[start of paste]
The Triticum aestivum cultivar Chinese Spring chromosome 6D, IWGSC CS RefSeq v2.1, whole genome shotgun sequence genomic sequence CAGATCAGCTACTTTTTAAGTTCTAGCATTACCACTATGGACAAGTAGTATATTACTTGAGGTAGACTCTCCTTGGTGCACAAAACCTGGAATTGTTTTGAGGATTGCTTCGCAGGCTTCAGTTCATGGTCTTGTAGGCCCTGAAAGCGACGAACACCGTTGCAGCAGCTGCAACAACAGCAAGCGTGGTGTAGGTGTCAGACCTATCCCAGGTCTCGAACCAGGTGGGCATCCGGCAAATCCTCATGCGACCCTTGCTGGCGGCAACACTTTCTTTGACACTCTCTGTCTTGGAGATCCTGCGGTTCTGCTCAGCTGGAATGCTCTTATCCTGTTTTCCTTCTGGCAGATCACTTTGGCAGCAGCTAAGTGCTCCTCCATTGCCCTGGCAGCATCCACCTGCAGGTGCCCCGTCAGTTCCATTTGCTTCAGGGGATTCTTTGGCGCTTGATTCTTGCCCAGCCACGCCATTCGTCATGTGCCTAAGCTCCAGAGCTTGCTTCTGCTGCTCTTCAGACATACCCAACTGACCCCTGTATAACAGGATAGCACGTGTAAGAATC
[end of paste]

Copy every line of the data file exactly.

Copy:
The Triticum aestivum cultivar Chinese Spring chromosome 6D, IWGSC CS RefSeq v2.1, whole genome shotgun sequence genomic sequence CAGATCAGCTACTTTTTAAGTTCTAGCATTACCACTATGGACAAGTAGTATATTACTTGAGGTAGACTCTCCTTGGTGCACAAAACCTGGAATTGTTTTGAGGATTGCTTCGCAGGCTTCAGTTCATGGTCTTGTAGGCCCTGAAAGCGACGAACACCGTTGCAGCAGCTGCAACAACAGCAAGCGTGGTGTAGGTGTCAGACCTATCCCAGGTCTCGAACCAGGTGGGCATCCGGCAAATCCTCATGCGACCCTTGCTGGCGGCAACACTTTCTTTGACACTCTCTGTCTTGGAGATCCTGCGGTTCTGCTCAGCTGGAATGCTCTTATCCTGTTTTCCTTCTGGCAGATCACTTTGGCAGCAGCTAAGTGCTCCTCCATTGCCCTGGCAGCATCCACCTGCAGGTGCCCCGTCAGTTCCATTTGCTTCAGGGGATTCTTTGGCGCTTGATTCTTGCCCAGCCACGCCATTCGTCATGTGCCTAAGCTCCAGAGCTTGCTTCTGCTGCTCTTCAGACATACCCAACTGACCCCTGTATAACAGGATAGCACGTGTAAGAATC